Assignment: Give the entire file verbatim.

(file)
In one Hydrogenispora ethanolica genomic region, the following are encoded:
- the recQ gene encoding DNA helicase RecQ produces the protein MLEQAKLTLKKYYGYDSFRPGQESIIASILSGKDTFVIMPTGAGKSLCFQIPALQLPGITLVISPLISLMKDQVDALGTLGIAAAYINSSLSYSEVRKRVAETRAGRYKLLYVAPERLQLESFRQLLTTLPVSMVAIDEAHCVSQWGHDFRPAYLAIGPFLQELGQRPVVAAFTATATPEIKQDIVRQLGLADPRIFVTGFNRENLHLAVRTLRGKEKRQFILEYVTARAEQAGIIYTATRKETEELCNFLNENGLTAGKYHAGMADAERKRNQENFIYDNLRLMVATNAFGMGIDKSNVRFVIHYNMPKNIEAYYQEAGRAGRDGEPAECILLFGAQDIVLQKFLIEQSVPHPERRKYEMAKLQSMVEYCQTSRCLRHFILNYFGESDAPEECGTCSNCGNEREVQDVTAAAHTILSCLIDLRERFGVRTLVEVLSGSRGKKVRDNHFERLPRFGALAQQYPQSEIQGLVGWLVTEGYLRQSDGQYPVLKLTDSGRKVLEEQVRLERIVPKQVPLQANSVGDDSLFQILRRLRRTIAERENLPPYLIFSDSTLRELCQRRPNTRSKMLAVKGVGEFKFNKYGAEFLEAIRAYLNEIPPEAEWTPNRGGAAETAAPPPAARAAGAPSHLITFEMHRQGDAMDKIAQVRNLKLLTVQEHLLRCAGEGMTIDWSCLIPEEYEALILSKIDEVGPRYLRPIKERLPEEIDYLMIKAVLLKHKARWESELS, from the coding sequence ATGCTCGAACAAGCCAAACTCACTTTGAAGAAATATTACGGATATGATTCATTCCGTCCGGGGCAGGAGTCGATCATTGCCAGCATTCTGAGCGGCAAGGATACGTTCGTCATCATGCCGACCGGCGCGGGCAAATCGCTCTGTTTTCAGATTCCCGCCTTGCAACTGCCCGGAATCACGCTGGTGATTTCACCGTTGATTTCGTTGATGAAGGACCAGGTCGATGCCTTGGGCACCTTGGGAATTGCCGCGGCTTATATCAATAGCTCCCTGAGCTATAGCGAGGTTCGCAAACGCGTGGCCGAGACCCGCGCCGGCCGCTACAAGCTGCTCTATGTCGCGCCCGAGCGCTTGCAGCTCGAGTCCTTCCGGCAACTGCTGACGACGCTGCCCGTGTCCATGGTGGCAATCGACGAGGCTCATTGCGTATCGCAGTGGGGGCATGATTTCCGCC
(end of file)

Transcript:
In one Hydrogenispora ethanolica genomic region, the following are encoded:
- the recQ gene encoding DNA helicase RecQ produces the protein MLEQAKLTLKKYYGYDSFRPGQESIIASILSGKDTFVIMPTGAGKSLCFQIPALQLPGITLVISPLISLMKDQVDALGTLGIAAAYINSSLSYSEVRKRVAETRAGRYKLLYVAPERLQLESFRQLLTTLPVSMVAIDEAHCVSQWGHDFRPAYLAIGPFLQELGQRPVVAAFTATATPEIKQDIVRQLGLADPRIFVTGFNRENLHLAVRTLRGKEKRQFILEYVTARAEQAGIIYTATRKETEELCNFLNENGLTAGKYHAGMADAERKRNQENFIYDNLRLMVATNAFGMGIDKSNVRFVIHYNMPKNIEAYYQEAGRAGRDGEPAECILLFGAQDIVLQKFLIEQSVPHPERRKYEMAKLQSMVEYCQTSRCLRHFILNYFGESDAPEECGTCSNCGNEREVQDVTAAAHTILSCLIDLRERFGVRTLVEVLSGSRGKKVRDNHFERLPRFGALAQQYPQSEIQGLVGWLVTEGYLRQSDGQYPVLKLTDSGRKVLEEQVRLERIVPKQVPLQANSVGDDSLFQILRRLRRTIAERENLPPYLIFSDSTLRELCQRRPNTRSKMLAVKGVGEFKFNKYGAEFLEAIRAYLNEIPPEAEWTPNRGGAAETAAPPPAARAAGAPSHLITFEMHRQGDAMDKIAQVRNLKLLTVQEHLLRCAGEGMTIDWSCLIPEEYEALILSKIDEVGPRYLRPIKERLPEEIDYLMIKAVLLKHKARWESELS, from the coding sequence ATGCTCGAACAAGCCAAACTCACTTTGAAGAAATATTACGGATATGATTCATTCCGTCCGGGGCAGGAGTCGATCATTGCCAGCATTCTGAGCGGCAAGGATACGTTCGTCATCATGCCGACCGGCGCGGGCAAATCGCTCTGTTTTCAGATTCCCGCCTTGCAACTGCCCGGAATCACGCTGGTGATTTCACCGTTGATTTCGTTGATGAAGGACCAGGTCGATGCCTTGGGCACCTTGGGAATTGCCGCGGCTTATATCAATAGCTCCCTGAGCTATAGCGAGGTTCGCAAACGCGTGGCCGAGACCCGCGCCGGCCGCTACAAGCTGCTCTATGTCGCGCCCGAGCGCTTGCAGCTCGAGTCCTTCCGGCAACTGCTGACGACGCTGCCCGTGTCCATGGTGGCAATCGACGAGGCTCATTGCGTATCGCAGTGGGGGCATGATTTCCGCC